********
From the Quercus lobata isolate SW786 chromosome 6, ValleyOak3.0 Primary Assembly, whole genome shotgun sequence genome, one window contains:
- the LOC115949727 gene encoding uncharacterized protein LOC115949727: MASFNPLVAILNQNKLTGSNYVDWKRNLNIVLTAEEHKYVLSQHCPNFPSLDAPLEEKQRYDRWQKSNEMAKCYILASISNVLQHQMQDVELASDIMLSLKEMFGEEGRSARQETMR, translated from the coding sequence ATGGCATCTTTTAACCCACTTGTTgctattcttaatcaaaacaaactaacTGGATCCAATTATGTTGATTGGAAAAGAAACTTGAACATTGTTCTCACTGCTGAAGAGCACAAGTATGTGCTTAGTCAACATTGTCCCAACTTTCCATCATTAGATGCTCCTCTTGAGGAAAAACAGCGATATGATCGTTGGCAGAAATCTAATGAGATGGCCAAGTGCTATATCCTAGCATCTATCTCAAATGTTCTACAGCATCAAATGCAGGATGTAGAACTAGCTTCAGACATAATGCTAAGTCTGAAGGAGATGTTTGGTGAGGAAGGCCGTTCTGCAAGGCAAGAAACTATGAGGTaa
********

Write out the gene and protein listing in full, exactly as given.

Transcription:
From the Quercus lobata isolate SW786 chromosome 6, ValleyOak3.0 Primary Assembly, whole genome shotgun sequence genome, one window contains:
- the LOC115949727 gene encoding uncharacterized protein LOC115949727: MASFNPLVAILNQNKLTGSNYVDWKRNLNIVLTAEEHKYVLSQHCPNFPSLDAPLEEKQRYDRWQKSNEMAKCYILASISNVLQHQMQDVELASDIMLSLKEMFGEEGRSARQETMR, translated from the coding sequence ATGGCATCTTTTAACCCACTTGTTgctattcttaatcaaaacaaactaacTGGATCCAATTATGTTGATTGGAAAAGAAACTTGAACATTGTTCTCACTGCTGAAGAGCACAAGTATGTGCTTAGTCAACATTGTCCCAACTTTCCATCATTAGATGCTCCTCTTGAGGAAAAACAGCGATATGATCGTTGGCAGAAATCTAATGAGATGGCCAAGTGCTATATCCTAGCATCTATCTCAAATGTTCTACAGCATCAAATGCAGGATGTAGAACTAGCTTCAGACATAATGCTAAGTCTGAAGGAGATGTTTGGTGAGGAAGGCCGTTCTGCAAGGCAAGAAACTATGAGGTaa